Just as if Helene were not still pointing a gun at the broad elegance of his chest!

‘Lisette Duprée.’ She gave an abrupt curtsy, unable, now that she was standing so close to the gentleman, to look away from the intensity of that beautiful lavender gaze.

Christian repressed his smile of satisfaction at Helene Rousseau herself having effectively made the formal introductions possible. A formality that would allow him to more easily approach and speak to the lovely Lisette in future.

His gaze narrowed as he turned to look at the older woman. ‘Please do not let us delay you any further when you are so obviously needed in the kitchen, madame.’

Helene Rousseau’s mouth tightened even as she deftly stowed the pistol away in the folds of her gown. ‘You will remember all that I have said to you tonight, my lord.’ It was a warning, not a question.

Christian had every intention of remembering each and every word this woman spoke to him. Of dissecting it. Analysing it. In readiness for the report he would eventually take back with him to England.

And if it should transpire that Helene Rousseau was indeed behind the recent kidnapping of an innocent child, and the abduction and ill treatment of an equally innocent young lady, in order to try to blackmail information from the English government in the former, and repress information in the latter, then he feared there could be only one outcome to Helene Rousseau’s future.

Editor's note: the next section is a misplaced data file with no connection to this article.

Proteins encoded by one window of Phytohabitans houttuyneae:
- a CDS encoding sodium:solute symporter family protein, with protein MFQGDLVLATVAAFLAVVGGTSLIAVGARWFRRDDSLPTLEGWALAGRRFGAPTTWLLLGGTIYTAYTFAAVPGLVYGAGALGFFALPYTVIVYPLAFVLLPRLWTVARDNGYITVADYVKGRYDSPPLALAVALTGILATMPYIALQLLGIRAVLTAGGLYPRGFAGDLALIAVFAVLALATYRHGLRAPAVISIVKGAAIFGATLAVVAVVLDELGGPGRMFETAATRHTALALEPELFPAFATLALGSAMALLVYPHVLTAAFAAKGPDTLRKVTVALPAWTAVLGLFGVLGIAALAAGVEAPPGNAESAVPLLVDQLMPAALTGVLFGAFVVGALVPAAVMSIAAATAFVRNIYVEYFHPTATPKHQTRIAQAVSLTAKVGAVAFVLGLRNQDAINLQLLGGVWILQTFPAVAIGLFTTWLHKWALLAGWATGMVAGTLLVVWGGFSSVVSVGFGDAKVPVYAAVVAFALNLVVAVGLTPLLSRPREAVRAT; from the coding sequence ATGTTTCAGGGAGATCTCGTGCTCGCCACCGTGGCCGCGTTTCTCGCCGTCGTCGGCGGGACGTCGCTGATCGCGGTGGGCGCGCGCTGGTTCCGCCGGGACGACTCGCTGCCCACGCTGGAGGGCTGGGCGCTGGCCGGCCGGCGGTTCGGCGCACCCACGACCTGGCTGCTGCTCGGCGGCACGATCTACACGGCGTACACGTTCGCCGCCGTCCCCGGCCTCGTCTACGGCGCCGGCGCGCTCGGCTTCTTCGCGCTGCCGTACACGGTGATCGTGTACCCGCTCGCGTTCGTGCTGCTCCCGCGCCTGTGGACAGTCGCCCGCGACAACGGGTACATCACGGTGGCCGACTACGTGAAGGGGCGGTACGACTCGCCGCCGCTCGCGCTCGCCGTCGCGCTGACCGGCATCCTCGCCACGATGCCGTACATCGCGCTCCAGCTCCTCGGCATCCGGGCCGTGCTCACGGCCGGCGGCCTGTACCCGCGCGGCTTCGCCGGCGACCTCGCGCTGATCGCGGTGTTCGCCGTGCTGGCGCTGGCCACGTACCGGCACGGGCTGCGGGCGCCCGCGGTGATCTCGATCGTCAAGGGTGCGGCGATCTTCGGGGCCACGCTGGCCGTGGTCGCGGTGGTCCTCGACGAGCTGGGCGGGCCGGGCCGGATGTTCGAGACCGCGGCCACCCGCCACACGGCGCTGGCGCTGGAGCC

An outcome that would result in the lovely Lisette being in mourning for both her aunt and her father.

‘I assure you, madame, my memory is impeccable,’ Christian answered Helene Rousseau softly.

The older woman gave him a long and warning stare before turning to Lisette, the hardness of her features softening slightly as she looked at the younger woman. ‘You must not linger here, Lisette, when there are customers needing to be served.’

‘As you say, Helene.’ Lisette’s dark auburn lashes were lowered demurely as her aunt gave Christian one last warning glance before departing with a swish of her skirts. In the direction of the kitchen, it was to be hoped.

Christian found it curious that the younger woman addressed the older one by her first name rather than as her tante. Adding to the mystery of this relationship, that no amount of watching and spying on both André Rousseau before the man’s death, and Helene Rousseau in the months since, had managed to discover, let alone explain.

‘Would you care to sit down and join me, mademoiselle?’ Christian held back one of the chairs at his table.

Lisette eyed him curiously. ‘I am at work, Comte, not leisure.’ And she would not have frequented a tavern such as this one even if she were.